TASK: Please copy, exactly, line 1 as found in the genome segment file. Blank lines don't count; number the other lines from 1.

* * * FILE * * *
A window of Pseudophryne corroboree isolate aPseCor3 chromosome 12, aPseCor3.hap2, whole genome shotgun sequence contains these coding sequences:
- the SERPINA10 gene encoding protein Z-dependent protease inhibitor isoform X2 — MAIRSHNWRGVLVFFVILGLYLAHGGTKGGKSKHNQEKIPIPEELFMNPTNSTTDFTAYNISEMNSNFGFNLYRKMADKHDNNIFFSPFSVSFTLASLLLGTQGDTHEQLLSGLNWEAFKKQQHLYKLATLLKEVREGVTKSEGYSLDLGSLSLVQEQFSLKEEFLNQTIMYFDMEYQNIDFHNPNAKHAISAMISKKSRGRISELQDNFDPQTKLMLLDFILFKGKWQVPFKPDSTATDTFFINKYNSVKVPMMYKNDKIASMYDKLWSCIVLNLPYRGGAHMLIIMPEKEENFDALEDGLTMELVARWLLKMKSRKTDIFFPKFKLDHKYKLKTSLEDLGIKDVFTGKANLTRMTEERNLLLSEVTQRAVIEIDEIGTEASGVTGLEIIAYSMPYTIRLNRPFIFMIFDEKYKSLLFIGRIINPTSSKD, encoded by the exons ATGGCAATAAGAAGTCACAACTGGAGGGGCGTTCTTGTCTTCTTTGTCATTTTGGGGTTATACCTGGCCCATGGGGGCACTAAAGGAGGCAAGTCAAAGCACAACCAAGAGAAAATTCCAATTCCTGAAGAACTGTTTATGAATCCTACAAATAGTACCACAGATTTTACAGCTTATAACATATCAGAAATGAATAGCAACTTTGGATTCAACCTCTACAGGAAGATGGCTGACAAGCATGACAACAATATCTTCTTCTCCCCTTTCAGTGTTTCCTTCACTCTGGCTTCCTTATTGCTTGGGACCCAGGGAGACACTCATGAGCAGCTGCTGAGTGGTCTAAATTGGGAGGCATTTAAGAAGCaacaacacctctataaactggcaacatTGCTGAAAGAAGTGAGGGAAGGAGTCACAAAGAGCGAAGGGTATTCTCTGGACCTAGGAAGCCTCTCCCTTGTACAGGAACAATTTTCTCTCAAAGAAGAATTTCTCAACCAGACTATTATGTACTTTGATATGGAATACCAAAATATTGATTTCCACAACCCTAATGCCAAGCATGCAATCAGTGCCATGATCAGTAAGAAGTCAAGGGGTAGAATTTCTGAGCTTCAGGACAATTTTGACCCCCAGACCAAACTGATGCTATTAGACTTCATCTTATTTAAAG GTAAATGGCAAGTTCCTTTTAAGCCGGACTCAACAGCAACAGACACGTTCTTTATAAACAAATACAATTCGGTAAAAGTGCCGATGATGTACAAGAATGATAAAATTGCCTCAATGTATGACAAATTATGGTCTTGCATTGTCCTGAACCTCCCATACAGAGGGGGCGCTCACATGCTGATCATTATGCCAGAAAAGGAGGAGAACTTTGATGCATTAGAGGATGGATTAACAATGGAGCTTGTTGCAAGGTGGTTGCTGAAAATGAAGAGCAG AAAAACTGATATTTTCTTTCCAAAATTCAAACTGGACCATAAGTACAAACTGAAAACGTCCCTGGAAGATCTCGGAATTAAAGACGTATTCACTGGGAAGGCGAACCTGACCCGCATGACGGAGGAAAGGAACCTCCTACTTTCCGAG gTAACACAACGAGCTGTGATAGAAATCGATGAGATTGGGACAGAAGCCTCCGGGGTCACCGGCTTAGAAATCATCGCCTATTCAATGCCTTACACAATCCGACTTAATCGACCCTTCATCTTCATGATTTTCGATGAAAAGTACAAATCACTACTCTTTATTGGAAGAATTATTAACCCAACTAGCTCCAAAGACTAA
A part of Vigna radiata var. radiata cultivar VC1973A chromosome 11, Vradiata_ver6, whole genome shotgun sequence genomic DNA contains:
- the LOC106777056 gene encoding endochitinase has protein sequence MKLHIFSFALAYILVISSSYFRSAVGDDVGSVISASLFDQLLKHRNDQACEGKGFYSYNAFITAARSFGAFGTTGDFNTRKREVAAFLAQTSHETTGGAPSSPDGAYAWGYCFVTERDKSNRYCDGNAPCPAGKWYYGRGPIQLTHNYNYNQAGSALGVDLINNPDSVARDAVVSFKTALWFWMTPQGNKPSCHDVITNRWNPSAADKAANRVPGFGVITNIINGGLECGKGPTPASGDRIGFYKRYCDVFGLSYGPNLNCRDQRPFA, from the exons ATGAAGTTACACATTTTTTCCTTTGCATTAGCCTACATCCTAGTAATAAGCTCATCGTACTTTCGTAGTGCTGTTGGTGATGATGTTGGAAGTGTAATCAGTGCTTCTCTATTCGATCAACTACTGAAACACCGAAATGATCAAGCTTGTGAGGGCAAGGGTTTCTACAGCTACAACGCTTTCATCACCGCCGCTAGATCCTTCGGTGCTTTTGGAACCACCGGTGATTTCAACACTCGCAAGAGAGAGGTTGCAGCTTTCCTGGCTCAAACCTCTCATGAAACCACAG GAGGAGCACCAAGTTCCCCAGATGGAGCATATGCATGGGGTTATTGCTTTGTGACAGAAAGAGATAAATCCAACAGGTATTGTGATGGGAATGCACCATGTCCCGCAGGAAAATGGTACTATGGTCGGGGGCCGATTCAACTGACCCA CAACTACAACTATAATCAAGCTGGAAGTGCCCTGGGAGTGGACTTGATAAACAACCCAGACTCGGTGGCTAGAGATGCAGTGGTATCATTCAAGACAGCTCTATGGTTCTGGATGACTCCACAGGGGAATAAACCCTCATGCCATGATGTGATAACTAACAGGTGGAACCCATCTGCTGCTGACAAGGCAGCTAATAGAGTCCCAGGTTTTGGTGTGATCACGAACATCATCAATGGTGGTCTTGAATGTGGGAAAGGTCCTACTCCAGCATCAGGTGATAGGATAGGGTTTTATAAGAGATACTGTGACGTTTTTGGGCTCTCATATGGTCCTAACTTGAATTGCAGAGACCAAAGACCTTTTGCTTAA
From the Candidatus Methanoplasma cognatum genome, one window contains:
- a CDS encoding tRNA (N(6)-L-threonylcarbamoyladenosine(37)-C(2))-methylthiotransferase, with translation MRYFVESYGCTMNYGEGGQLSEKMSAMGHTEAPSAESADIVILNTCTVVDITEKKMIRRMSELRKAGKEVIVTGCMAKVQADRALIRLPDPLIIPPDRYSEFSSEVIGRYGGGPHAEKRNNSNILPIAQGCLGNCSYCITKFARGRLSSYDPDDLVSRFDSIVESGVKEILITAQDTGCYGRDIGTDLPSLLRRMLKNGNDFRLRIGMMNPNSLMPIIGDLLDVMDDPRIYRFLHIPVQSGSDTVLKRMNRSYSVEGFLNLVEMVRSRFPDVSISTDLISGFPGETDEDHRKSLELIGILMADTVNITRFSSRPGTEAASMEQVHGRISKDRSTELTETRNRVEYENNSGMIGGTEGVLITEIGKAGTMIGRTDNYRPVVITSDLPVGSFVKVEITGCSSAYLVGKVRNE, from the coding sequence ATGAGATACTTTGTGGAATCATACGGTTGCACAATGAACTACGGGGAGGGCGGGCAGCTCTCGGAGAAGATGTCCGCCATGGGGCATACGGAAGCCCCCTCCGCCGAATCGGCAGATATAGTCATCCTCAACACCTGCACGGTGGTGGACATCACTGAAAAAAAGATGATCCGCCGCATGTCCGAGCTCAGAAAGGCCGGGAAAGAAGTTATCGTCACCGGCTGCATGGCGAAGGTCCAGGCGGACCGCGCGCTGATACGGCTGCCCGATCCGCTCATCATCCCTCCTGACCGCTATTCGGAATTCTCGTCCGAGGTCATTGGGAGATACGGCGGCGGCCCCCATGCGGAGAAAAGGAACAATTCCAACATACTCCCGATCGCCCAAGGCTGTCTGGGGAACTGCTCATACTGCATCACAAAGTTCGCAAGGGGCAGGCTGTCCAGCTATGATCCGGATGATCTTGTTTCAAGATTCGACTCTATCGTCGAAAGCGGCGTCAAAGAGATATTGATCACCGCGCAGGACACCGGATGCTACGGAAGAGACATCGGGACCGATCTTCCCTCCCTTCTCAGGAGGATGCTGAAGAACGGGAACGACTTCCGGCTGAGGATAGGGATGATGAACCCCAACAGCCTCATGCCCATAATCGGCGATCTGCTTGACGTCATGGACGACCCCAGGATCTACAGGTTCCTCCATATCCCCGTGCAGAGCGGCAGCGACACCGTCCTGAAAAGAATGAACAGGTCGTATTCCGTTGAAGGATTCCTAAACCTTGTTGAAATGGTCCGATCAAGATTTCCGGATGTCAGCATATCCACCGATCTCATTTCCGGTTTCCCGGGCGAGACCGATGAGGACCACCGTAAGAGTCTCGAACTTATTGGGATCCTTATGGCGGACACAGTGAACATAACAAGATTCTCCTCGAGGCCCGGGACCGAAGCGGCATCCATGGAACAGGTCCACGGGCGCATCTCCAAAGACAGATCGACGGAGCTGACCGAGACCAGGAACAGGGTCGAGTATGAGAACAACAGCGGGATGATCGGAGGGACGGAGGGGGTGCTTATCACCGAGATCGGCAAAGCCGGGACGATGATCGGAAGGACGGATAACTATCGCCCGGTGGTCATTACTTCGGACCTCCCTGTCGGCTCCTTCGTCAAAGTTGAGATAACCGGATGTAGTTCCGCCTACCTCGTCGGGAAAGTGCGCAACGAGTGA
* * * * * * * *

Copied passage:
A window of Pseudophryne corroboree isolate aPseCor3 chromosome 12, aPseCor3.hap2, whole genome shotgun sequence contains these coding sequences: